Fuel cells ⛽ Sleep deprivation 💤 Election race 🇺🇸!

Technology News

Daimler and Volvo team up to make fuel cells for trucks and generators

Daimler and Volvo are forming a joint venture to develop and sell fuel cell systems. The focus is on heavy-duty trucks, but the two note their technology should be “ideally suited” to tasks like stationary power generators – imagine a cleaner alternative to the diesel generators that keep data centers up and running. The two are creating a system with multiple power stages, most notably a twin system that delivers 300kW of non-stop power for long-haul trucks. Daimler and Volvo expect to start the first tests of trucks using the fuel cells in “about three years,” and won’t start full production until the second half of the decade.

An underwater navigation system powered by sound

Researchers have built a battery-free pinpointing system dubbed Underwater Backscatter Localization (UBL). Rather than emitting its own acoustic signals, UBL reflects modulated signals from its environment providing researchers with positioning information, at net-zero energy. Piezoelectric materials generate their own electric charge in response to mechanical stress, like getting pinged by vibrating soundwaves. Piezoelectric sensors can then use that charge to selectively reflect some soundwaves back into their environment. UBL could someday become a key tool for marine conservationists, climate scientists, and the U.S. Navy.

Science News

Scientists find a troubling link between sleep deprivation and addiction

In a recent study, scientists examined the underlying brain system that can influence reward-seeking and can trigger relapse: the orexin system. They discovered sleep-deprived mice formed a preference for a lower dose of cocaine, a dose that did not affect rested mice. They also had a stronger preference for a standard cocaine dose, indicating they found cocaine more rewarding than rested mice. By blocking the orexin system, scientists could mitigate bad sleep’s negative cascade of effects on drug-seeking in the animals. Researchers say the findings could inform new ways of treating addiction and substance abuse in people.

Teens who participate in extracurriculars, get less screen time, have better mental health

A new study finds that teens, especially girls, have better mental health when they spend more time taking part in extracurricular activities, like sports and art, and less time in front of screens. The study found that spending less than two hours per day of recreational screen time (such as browsing the internet, playing video games, and using social media) was associated with higher levels of life satisfaction and optimism, and lower levels of anxiety and depressive symptoms, especially among girls. Similarly, extracurricular participation was associated with better mental health outcomes.

Business News

Wall Street rebounds as focus shifts to White House race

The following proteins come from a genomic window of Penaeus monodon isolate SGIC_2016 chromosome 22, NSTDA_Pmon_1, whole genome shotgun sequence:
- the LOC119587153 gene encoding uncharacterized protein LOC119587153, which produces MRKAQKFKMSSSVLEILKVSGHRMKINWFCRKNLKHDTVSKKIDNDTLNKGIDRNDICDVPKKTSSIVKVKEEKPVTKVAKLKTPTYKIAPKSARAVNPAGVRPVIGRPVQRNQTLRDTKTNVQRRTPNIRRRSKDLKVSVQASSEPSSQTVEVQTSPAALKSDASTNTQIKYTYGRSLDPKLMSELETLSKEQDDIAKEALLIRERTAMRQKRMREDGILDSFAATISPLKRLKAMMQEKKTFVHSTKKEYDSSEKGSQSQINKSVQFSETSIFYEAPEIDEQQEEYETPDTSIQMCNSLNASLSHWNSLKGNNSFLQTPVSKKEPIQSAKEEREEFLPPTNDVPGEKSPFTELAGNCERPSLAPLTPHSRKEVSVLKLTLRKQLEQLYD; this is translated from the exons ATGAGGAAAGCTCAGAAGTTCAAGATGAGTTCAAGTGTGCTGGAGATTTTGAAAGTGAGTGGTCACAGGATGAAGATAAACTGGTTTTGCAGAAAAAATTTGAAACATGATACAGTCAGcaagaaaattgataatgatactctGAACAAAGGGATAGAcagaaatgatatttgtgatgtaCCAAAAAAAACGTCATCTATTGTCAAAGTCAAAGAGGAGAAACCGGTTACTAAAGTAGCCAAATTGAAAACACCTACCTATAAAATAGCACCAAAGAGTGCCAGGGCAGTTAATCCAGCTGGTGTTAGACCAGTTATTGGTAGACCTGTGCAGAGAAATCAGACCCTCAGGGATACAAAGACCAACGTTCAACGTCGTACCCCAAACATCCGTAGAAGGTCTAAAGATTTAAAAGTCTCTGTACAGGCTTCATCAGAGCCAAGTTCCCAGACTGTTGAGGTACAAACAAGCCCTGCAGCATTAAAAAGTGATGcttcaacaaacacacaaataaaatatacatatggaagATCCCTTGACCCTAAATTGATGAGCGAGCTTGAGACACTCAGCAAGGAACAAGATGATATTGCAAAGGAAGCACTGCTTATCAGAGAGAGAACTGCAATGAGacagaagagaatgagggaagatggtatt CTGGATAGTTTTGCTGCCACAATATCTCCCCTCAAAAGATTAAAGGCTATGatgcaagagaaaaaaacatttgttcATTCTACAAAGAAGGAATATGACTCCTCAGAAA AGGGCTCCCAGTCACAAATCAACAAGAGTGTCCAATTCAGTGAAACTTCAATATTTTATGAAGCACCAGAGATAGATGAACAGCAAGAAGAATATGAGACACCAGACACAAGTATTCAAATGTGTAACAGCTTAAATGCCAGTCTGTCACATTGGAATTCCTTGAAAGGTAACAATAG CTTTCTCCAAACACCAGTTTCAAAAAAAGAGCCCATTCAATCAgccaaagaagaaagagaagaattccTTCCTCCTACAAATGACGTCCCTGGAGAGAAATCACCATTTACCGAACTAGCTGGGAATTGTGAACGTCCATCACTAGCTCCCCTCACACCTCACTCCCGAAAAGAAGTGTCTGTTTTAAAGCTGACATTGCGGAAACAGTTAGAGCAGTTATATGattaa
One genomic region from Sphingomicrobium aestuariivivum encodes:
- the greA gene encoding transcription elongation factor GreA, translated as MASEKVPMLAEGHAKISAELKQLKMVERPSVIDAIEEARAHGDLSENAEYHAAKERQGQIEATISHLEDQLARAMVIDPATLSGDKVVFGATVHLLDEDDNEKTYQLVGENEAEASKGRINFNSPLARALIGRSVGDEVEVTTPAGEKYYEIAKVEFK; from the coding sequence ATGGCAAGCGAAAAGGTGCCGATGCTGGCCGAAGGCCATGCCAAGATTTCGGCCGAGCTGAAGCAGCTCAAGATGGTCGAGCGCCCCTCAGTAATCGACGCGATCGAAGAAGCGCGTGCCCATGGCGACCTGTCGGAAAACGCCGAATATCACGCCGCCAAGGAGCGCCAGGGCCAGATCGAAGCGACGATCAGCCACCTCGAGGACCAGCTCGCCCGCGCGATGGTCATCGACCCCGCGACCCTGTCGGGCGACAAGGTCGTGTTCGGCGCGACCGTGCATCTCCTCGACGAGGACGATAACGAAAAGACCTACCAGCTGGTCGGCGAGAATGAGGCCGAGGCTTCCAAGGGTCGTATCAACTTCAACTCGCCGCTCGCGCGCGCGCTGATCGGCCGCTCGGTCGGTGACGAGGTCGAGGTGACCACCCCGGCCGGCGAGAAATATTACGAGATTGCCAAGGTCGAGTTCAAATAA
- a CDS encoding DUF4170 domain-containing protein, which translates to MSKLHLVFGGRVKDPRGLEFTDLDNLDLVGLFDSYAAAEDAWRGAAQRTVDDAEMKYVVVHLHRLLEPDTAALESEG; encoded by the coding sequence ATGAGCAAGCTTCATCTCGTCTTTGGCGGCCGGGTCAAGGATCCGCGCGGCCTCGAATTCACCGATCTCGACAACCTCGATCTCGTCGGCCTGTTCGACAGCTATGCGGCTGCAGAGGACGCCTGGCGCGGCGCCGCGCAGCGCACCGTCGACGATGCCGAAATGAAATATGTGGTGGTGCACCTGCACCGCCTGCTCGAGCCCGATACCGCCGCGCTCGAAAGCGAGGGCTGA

Wall Street’s major indexes gained ground after suffering their worst week since March, as investors gear up for a week centered around the U.S. presidential election. Market participants expect short-term trading turmoil and major long-term policy shifts related to taxes, government spending, trade and regulation depending on whether President Donald Trump or his Democratic challenger Joe Biden wins the White House race. Investors betting on a Biden administration, which is expected to deliver a massive fiscal stimulus and promote green energy, have fueled a rally in solar stocks, industrials and small-cap names in recent weeks.

Brunswick ramps up boat production to meet rare off-season demand

Brunswick is tooling up to build more boats to keep up with unprecedented demand for personal watercraft. Retail interest in boats has been above usual levels amid the pandemic, contributing to the manufacturer’s double-digit growth in the third quarter. Since the first half of 2020, both veteran boaters and newcomers have depleted inventory at Brunswick as they find ways to spend time outdoors. Even with cold-weather months approaching, Brunswick continues to see order numbers that are strong for the boating off-season. Brunswick’s revenue grew 26% from the year-ago quarter, the first quarter business grew after five-straight quarters of declines.

Miscellaneous News

A College in Bali Is Accepting Coconuts As Tuition

The Venus One Tourism Academy has started accepting payment in coconuts. “Because of this Covid pandemic, we have adapted a flexible policy. We produce virgin coconut oil, so students can pay their tuition by bringing coconuts.” The school also accepts moringa leaves, as well as the leaves from gotu kola, a culinary and medicinal plant. The coconut oil and assorted leaves will be combined into “herbal soap products,” that can be sold on-campus to raise money for the academy. “We have to educate them to optimize the natural resources in their surroundings.”

Whale sculpture catches crashed Dutch metro train

A metro train in Spijkenisse crashed through a barrier at the end of the tracks. But rather than plummeting 10m into the water below, the train was left suspended in the air. It ended up being delicately balanced on the large sculpture of a whale’s tail at the De Akkers metro station. The driver was taken to hospital and is not believed to have suffered any injuries. The architect of the sculpture,Maarten Struijs, was surprised the structure did not break.. “It has been there for almost 20 years and… you actually expect the plastic to pulverise a bit, but that is apparently not the case.”

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